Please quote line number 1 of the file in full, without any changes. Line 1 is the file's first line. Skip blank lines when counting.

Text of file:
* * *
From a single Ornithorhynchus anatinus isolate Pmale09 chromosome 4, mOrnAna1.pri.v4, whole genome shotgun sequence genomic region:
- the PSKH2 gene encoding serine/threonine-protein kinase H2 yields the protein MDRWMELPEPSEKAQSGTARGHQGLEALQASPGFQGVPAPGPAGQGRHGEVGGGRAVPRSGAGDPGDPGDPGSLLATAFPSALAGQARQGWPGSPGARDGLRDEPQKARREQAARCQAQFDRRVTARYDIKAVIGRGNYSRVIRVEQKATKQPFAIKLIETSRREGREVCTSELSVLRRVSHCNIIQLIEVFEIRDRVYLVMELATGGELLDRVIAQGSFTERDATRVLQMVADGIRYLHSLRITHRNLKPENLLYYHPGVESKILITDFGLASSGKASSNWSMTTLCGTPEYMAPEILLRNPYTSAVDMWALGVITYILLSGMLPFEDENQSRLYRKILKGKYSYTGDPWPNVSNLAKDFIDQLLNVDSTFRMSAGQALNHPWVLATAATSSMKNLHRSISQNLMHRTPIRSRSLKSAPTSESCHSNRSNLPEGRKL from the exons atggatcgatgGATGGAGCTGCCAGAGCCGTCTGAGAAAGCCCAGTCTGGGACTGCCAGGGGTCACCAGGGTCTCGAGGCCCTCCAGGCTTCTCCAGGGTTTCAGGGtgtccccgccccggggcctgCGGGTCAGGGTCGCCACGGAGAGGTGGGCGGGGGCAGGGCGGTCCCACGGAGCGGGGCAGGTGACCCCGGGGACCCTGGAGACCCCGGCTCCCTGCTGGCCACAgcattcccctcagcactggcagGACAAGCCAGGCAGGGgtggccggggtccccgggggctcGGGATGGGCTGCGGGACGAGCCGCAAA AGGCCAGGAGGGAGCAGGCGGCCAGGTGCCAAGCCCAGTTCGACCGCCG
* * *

From a single Ornithorhynchus anatinus isolate Pmale09 chromosome 4, mOrnAna1.pri.v4, whole genome shotgun sequence genomic region: